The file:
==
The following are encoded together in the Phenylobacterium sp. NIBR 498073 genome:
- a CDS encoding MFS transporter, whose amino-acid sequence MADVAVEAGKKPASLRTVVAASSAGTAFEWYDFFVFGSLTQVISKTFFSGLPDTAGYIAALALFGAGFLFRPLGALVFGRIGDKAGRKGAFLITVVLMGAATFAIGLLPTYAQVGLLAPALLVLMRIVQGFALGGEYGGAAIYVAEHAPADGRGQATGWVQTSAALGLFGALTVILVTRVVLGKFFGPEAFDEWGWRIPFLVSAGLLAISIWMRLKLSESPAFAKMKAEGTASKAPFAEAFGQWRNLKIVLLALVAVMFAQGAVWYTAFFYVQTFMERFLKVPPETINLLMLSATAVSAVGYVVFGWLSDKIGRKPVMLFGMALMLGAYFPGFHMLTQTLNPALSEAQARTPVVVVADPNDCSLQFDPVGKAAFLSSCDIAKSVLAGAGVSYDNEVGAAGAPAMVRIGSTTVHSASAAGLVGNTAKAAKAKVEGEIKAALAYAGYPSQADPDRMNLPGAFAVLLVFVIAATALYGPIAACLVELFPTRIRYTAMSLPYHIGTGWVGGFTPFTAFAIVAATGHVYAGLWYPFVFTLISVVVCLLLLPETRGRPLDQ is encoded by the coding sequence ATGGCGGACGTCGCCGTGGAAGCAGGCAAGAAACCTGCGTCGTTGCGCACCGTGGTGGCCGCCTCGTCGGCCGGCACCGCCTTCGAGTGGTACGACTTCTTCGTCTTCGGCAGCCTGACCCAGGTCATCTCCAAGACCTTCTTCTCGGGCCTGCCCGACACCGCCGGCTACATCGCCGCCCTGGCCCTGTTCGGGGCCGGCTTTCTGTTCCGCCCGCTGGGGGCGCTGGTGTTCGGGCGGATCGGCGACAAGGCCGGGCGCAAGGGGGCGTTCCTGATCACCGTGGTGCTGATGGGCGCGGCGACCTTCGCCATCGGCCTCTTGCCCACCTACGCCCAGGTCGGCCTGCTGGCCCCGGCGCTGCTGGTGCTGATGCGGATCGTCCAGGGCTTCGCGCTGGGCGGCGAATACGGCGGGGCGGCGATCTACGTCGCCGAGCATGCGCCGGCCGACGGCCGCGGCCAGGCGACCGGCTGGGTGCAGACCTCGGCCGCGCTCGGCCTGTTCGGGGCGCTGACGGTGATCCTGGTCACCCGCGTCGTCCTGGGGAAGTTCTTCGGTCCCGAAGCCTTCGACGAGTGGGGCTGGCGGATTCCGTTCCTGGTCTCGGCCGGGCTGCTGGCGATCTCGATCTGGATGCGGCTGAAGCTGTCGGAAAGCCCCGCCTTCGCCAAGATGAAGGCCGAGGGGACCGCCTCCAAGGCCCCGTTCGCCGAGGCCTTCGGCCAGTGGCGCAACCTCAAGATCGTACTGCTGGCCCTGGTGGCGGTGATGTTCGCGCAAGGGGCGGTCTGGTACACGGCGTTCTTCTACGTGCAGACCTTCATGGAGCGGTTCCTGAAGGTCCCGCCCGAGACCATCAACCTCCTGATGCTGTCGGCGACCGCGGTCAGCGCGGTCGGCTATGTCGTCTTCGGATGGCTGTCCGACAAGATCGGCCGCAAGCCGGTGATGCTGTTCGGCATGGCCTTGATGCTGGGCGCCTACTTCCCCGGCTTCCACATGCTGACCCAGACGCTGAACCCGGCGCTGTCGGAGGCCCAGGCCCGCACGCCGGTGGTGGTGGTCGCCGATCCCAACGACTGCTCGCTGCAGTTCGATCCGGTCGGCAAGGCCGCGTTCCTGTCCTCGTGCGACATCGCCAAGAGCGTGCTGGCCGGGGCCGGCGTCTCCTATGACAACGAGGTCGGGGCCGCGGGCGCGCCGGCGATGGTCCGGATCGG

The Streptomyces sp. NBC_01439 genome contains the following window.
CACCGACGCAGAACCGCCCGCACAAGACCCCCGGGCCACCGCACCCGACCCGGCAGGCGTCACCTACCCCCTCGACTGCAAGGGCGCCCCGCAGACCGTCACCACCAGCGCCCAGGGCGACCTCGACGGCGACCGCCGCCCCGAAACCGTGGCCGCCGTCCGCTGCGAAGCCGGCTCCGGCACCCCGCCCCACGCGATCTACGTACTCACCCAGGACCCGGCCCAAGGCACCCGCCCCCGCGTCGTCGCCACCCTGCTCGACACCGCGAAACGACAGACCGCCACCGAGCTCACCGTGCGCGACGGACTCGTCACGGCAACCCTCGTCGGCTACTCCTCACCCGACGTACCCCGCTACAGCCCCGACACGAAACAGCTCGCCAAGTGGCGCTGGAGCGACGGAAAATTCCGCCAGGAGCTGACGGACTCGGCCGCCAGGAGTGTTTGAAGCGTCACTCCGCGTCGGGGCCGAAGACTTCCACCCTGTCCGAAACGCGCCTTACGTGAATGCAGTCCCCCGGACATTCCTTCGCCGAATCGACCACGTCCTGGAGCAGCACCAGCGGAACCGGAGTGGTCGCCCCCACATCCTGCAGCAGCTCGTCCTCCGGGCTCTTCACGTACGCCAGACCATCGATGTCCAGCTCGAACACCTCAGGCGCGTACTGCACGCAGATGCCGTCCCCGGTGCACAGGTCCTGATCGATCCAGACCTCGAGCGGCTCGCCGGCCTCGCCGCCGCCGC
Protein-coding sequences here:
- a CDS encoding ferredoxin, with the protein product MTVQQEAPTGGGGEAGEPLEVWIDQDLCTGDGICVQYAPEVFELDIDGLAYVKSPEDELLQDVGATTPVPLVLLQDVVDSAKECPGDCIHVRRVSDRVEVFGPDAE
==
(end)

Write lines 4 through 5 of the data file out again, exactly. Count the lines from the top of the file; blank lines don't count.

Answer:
CACCGACGCAGAACCGCCCGCACAAGACCCCCGGGCCACCGCACCCGACCCGGCAGGCGTCACCTACCCCCTCGACTGCAAGGGCGCCCCGCAGACCGTCACCACCAGCGCCCAGGGCGACCTCGACGGCGACCGCCGCCCCGAAACCGTGGCCGCCGTCCGCTGCGAAGCCGGCTCCGGCACCCCGCCCCACGCGATCTACGTACTCACCCAGGACCCGGCCCAAGGCACCCGCCCCCGCGTCGTCGCCACCCTGCTCGACACCGCGAAACGACAGACCGCCACCGAGCTCACCGTGCGCGACGGACTCGTCACGGCAACCCTCGTCGGCTACTCCTCACCCGACGTACCCCGCTACAGCCCCGACACGAAACAGCTCGCCAAGTGGCGCTGGAGCGACGGAAAATTCCGCCAGGAGCTGACGGACTCGGCCGCCAGGAGTGTTTGAAGCGTCACTCCGCGTCGGGGCCGAAGACTTCCACCCTGTCCGAAACGCGCCTTACGTGAATGCAGTCCCCCGGACATTCCTTCGCCGAATCGACCACGTCCTGGAGCAGCACCAGCGGAACCGGAGTGGTCGCCCCCACATCCTGCAGCAGCTCGTCCTCCGGGCTCTTCACGTACGCCAGACCATCGATGTCCAGCTCGAACACCTCAGGCGCGTACTGCACGCAGATGCCGTCCCCGGTGCACAGGTCCTGATCGATCCAGACCTCGAGCGGCTCGCCGGCCTCGCCGCCGCCGC
Protein-coding sequences here: